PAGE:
Introducing Puppies to Livestock
Livestock Guardian Dogs (LGDs) are born with great instincts and are an excellent choice for guarding sheep, goats, pigs, cattle, chickens, ducks, and many other animals, from a wide variety of predators, including foxes, raccoons, coyotes, opossums, snakes, bears, bobcats, cougars, humans, etc!
But their great instincts do not mean they do not need training or guidance. In an ideal world, each puppy would be trained by an older working guardian dog, but the reality is most people start with puppies. So, how do you have success introducing your first puppy or puppies to your livestock and optimizing your chances at having a livelong guardian for your farm and family?
Here are some basic guidelines:
1. Understand that LGD puppies will bond the most with animals they are exposed to while they are young, so you want to give them as much exposure to their future charges as possible.
2. Understand that each LGD puppy is different; some will instantly know they need to guard their charges; others may require some guidance from you to help them understand that they need to guard their charges. In both cases, usually you will still result in a wonderful guardian, as long as you are consistent and patient working with them.
3. Always introduce the puppy to their charges. Never just throw a puppy into a flock of chickens or into a barn with lots of kids (baby goats) or lambs without introducing the puppy to their charges. We will always hold a puppy in our arms and carry them around introducing them to their charges. We will actually talk to the puppy, telling the puppy that this chicken is our chicken and we need him/her to guard this chicken for us. We try to introduce the puppy to all our animals. If you have a lot of animals, introduce the puppy to a lot of them, so he/she begins to understand that they belong to you and that those animals are supposed to be here. If he/she can differentiate between which animals are supposed to be on your property, and which are not, you are well on your way.
4. Once you have completed introductions, put the puppy on a leash and walk around the animals, allowing the puppy some freedom to interact with them. Talk to the puppy and praise gentle interactions and firmly correct any rough behavior. Chances are at this stage, the puppy will be fairly timid and unsure and is unlikely to be rough with any of the animals.
5. After you have allowed the puppy to interact with the animals, take the puppy on a walk with the leash around the perimeter of the guarding area he/she will be responsible for, giving him/her a chance to learn the boundary. Then show the puppy his/her accommodations, whether it is a dog house in the field or in a kennel or a corner in the barn. The puppy may be pretty tired and/or hungry or thirsty, so be sure to offer him/her some food and a chance to rest.
6. Next, if the time interacting with the animals went smoothly, you can try taking the puppy off the leash and give him/her some supervised time with the animals. This is where the rubber meets the road. Some puppies will show disinterest after meeting the animals and will act like they really don't care if the animals are there or not. That is actually a good sign, because they do know they are there, but if they are not super curious or fascinated, they are less likely to misbehave. Others may try to chase the animals or chew on them; this behavior needs to be nipped in the bud immediately with firm, consistent, verbal corrections. If a puppy is chasing or chewing their charges, that puppy should not be left alone with their charges, but should be housed nearby (like in a kennel or a field adjacent to the animals) and needs a good amount of supervised time with them every day. Puppies naturally chew, so even an LGD with excellent instincts may still go through a chewing and/or chasing stage. Think of them as children; they need guidance, direction, and some time to mature. But with consistency on your part, they will get there! And the good news is, even if the dog has to be housed adjacent to their charges for a time, his/her barking will still do a great deal to deter predators and protect their charges!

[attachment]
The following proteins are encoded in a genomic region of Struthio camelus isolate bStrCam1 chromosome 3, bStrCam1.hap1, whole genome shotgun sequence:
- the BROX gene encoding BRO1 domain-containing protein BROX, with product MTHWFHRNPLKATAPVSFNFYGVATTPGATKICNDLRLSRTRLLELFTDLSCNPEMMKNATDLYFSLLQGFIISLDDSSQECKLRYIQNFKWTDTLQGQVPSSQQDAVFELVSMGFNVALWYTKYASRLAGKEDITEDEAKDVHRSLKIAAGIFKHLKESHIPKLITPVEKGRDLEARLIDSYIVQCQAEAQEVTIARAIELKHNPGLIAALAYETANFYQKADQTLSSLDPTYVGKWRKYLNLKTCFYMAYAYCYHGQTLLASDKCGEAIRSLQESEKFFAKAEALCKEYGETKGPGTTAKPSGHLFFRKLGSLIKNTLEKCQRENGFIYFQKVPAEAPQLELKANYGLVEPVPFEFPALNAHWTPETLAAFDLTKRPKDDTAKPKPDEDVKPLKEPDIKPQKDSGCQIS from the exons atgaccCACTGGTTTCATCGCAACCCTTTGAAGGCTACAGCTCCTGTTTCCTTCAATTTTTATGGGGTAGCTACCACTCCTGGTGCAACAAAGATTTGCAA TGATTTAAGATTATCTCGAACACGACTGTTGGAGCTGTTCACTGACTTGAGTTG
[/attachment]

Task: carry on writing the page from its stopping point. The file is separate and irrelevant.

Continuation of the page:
7. These dogs are not considered full-grown until they are 3 years old. Many people say they should not be trusted with their charges until they are at least 2 years old, but in our experience, ours have been able to be trusted with their charges much younger, and some even from birth. Get to know your puppy and spend a good amount of time supervising and you should get a feel for how they are doing and if you can trust them or not.
8. Lastly, have fun! This breed is amazing, smart, and oh so very loyal. They want to please you; they want to do their job and do it well. They just need you to be patient and let them know and understand what is expected and required of them. Once they get it, they are worth their weight in gold!
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